A Little Happier: Carrie’s Shoe Collection in “Sex and the City” Teaches an Important Lesson About Habits.

In my book Better Than Before, I write about the 21 strategies we can use to make or break our habits. I loved writing about every strategy, but I have to say, my favorite chapter was the Strategy of Loophole-Spotting, because loopholes are so funny.

I identified ten categories of loopholes, including such favorites as Lack of Control , Fake Self-Actualization Loophole, Tomorrow Loophole, Questionable Assumption Loophole, and my own favorite, False Choice Loophole.

But I think the most interesting loophole is the One-Coin Loophole. It’s absolutely insidious, because it’s true. It always works as a loophole.

I gave the loophole this name from an old teaching story called “the argument of the growing heap,” which I learned about in Erasmus’s Praise of Folly.

The argument of the growing heap is:

If ten coins are not enough to make a man rich, what if you add one coin? What if you add another? Finally, you will have to say that no one can be rich unless one coin can make him so.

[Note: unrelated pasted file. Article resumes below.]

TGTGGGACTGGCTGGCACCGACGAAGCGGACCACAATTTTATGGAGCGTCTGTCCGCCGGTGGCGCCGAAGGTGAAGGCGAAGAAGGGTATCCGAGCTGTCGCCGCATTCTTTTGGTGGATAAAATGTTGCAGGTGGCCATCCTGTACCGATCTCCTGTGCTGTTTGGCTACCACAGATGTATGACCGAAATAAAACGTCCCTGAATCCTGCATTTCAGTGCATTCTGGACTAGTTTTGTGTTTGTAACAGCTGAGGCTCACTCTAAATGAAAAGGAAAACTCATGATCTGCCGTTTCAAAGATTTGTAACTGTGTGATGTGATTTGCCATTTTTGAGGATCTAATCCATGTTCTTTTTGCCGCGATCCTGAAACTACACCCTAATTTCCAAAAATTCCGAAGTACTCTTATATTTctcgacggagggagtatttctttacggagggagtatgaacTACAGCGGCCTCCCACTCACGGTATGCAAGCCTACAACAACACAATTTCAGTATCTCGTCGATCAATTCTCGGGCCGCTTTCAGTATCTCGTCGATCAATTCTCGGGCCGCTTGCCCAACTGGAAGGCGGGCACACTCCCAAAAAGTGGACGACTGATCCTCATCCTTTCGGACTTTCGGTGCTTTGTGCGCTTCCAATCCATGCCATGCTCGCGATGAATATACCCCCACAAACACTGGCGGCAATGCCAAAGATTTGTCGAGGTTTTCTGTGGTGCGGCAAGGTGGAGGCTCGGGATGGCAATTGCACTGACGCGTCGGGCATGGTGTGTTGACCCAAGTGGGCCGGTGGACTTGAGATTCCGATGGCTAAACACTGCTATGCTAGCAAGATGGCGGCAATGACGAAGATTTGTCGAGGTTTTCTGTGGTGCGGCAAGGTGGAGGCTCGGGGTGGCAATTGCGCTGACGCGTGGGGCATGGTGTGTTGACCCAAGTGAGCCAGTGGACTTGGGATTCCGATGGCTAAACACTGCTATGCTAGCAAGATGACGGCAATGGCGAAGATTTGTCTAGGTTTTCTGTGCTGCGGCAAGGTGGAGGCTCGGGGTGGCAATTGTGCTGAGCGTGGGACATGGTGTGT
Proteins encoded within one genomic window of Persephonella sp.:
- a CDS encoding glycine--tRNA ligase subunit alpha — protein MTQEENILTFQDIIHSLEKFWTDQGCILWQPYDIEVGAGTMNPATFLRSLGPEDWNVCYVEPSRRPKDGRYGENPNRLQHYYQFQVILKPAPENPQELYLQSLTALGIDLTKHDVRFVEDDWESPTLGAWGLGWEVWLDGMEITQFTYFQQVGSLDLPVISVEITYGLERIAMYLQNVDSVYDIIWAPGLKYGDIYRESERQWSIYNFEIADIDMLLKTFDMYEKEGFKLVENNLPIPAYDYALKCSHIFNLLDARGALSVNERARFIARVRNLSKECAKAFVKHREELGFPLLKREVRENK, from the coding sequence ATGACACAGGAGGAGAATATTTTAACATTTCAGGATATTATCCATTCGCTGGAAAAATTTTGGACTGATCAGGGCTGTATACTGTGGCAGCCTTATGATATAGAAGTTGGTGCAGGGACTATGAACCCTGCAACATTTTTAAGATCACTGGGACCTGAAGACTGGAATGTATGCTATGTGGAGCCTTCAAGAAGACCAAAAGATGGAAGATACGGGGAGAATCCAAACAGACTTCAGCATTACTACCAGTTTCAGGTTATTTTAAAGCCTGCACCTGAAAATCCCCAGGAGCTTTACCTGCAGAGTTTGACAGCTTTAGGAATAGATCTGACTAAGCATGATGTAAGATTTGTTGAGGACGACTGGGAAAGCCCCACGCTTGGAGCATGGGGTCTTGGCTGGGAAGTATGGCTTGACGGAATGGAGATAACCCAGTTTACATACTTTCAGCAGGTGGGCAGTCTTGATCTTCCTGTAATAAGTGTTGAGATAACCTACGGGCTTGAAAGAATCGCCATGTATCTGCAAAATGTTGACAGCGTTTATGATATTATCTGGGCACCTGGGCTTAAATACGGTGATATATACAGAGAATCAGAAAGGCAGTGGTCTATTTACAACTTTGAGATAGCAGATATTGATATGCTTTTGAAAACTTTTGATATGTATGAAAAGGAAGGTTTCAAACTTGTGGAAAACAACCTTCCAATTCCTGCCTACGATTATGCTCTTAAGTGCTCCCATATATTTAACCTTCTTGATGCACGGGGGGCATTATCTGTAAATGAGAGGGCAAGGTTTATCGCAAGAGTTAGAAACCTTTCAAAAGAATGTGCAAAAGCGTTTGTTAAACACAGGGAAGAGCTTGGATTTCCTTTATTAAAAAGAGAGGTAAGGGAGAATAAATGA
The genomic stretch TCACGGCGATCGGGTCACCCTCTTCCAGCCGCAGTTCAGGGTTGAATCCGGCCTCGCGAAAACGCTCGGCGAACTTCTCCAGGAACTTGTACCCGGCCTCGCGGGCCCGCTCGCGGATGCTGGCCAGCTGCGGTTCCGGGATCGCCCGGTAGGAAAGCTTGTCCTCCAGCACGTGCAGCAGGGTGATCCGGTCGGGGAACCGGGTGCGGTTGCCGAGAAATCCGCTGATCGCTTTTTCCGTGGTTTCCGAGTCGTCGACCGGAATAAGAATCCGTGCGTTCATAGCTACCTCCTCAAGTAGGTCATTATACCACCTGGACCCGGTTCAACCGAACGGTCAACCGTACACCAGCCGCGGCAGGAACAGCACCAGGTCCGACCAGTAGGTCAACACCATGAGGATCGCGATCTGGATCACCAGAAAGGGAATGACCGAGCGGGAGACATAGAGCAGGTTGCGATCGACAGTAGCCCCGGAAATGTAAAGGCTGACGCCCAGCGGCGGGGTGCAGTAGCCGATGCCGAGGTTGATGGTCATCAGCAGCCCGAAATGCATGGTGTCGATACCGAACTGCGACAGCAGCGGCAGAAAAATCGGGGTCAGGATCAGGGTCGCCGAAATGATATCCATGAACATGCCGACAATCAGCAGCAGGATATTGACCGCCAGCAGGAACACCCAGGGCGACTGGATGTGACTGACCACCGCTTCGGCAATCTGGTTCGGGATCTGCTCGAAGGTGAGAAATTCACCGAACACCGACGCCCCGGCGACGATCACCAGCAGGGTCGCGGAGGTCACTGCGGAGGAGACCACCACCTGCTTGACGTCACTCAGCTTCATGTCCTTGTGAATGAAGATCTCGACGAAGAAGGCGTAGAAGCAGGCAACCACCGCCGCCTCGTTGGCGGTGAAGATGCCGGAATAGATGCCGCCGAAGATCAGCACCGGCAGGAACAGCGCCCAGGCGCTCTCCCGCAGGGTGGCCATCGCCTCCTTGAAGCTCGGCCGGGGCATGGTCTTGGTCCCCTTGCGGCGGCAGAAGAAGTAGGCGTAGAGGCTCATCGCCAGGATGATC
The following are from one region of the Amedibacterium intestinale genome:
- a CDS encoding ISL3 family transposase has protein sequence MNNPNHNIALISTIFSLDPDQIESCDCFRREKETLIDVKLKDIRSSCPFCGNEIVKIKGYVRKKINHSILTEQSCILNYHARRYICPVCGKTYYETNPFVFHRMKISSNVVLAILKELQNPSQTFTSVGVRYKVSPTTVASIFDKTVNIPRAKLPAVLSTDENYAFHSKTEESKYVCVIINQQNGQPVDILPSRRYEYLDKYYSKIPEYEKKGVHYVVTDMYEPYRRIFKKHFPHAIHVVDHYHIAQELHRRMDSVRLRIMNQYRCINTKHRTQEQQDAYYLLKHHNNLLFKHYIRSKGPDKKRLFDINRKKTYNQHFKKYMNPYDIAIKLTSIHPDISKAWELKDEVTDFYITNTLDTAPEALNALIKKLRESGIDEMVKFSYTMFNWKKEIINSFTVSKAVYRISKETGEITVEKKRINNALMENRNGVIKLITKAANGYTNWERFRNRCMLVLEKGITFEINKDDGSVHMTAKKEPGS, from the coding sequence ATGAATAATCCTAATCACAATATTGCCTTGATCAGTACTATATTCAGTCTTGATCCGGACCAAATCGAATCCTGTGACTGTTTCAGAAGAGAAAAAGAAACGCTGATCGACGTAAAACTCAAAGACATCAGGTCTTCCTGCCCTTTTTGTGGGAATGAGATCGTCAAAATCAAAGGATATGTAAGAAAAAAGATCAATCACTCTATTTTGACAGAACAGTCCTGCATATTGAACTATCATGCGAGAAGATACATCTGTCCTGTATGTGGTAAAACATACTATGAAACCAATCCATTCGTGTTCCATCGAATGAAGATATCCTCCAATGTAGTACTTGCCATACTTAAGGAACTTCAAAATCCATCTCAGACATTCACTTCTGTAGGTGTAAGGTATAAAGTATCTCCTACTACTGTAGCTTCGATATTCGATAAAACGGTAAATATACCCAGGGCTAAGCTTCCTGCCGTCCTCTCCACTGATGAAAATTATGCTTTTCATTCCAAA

This teaching story highlights a paradox that’s very significant to happiness: Often, when we consider our actions, it’s clear that any one instance of an action is almost meaningless, yet at the same time, a sum of those actions is very meaningful. Whether we focus on the single coin, or the growing heap, will shape our behavior. True, any one visit to the gym is inconsequential, but the habit of going to the gym is invaluable.

Because the one-coin argument is true, it can be difficult to spot it in action.

For some reason, I was thinking about the One-Coin Loophole, and I remembered this famous scene from the HBO TV show Sex and the City, about four friends living in New York City.

In this 2002 episode, called “Ring a Ding Ding,” two friends Miranda and Carrie have been talking about how Carrie needs to move to a new apartment. They’re in a shoe store, and Carrie is holding a pair of very expensive shoes and is getting ready to try them on. She really loves expensive shoes and buys them often.

And here’s the conversation:

There it is. The one-coin loophole!

Is it a big deal to buy a pair of shoes, even an expensive pair of shoes? Is that purchase going to make or break your budget for the year? No, probably not. What about two pairs? What about three pairs?

At some point, the shoes becomes a down payment on an apartment.

If you want to read about the ten categories of loopholes, you can read about them here. Or you can read the chapter “The Strategy of Loophole-Spotting” in my book Better Than Before.

I have to say, I’ve often thought it would be fun to write a little book of loopholes. Let me know if you think that would be a good idea.




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